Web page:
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For its 75th anniversary, an oral history project for the Bay Bridge*

Tuesday, July 10, 2012

From the better-late-than-never department: UC Berkeley is launching an oral history project aimed at telling the story of the Bay Bridge—75 years old and counting since last November—through the eyes of workers who built it. But how many of them are left? Do the math: A 25-year-old who was on the job at the end of the project in 1937 would be . . . that’s right, 100.

[In fairness, the project's scope isn't confined only to folks who may have worked on the bridge or who were present at, say, the dedication ceremony. They're hunting for people who can contribute to knowledge of the bridge's legacy, from construction until the present.] The bridge opened to traffic Nov. 12, 1936, and the year-long 75th anniversary celebration still has events planned through November.

Here’s an excerpt from the Contra Costa Times about the Bridges and the San Francisco Bay Oral History Project, whose director is historian Sam Redman:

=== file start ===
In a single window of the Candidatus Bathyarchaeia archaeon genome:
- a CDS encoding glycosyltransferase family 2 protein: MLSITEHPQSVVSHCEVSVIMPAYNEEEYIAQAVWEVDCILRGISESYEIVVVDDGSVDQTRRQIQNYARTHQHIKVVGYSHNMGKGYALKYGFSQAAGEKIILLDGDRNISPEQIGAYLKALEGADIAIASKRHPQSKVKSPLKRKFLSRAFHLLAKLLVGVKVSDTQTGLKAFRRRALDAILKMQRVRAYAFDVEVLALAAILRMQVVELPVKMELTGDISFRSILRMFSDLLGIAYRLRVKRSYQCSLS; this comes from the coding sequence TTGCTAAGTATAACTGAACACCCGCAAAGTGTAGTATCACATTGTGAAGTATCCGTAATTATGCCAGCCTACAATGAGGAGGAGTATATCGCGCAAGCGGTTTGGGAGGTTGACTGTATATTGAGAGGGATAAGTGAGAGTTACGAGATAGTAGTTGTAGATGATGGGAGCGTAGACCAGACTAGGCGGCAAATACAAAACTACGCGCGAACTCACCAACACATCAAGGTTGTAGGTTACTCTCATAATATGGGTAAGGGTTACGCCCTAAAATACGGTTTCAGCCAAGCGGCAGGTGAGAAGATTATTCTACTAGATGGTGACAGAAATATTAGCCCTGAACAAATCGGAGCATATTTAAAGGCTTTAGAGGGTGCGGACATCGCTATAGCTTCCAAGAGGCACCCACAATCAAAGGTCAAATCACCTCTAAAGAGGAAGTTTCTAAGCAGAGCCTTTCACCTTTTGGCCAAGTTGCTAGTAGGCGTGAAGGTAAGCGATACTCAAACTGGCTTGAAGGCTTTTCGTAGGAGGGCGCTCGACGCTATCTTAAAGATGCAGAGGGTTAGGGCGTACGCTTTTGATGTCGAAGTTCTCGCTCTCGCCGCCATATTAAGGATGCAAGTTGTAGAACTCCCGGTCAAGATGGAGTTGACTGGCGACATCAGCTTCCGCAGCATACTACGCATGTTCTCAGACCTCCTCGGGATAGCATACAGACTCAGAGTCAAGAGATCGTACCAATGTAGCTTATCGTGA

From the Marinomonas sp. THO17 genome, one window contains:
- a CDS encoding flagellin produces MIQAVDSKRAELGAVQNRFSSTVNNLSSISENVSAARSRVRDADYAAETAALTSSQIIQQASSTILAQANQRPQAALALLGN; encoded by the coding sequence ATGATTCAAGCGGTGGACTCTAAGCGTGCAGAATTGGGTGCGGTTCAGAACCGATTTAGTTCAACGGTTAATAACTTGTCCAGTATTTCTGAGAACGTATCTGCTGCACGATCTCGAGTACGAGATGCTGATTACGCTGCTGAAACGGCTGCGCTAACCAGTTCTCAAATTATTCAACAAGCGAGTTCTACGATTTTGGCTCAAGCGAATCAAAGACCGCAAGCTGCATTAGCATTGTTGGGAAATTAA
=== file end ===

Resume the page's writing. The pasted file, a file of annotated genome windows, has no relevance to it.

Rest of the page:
The goal of the interviews is to capture personal experiences of those who were there.
"We'd like to explore the people who worked on the bridge and are hoping to get their stories," Redman said, adding that while many of those involved in the bridge's earliest phase have passed from the scene, "there were many people -- including children -- who were at the opening ceremony."

Images: (Top) Bay Bridge under construction, 1935, San Francisco History Center, SF Public Library; (Below) a water-level view of the West Span construction, also 1935, photo by Joseph Marty.
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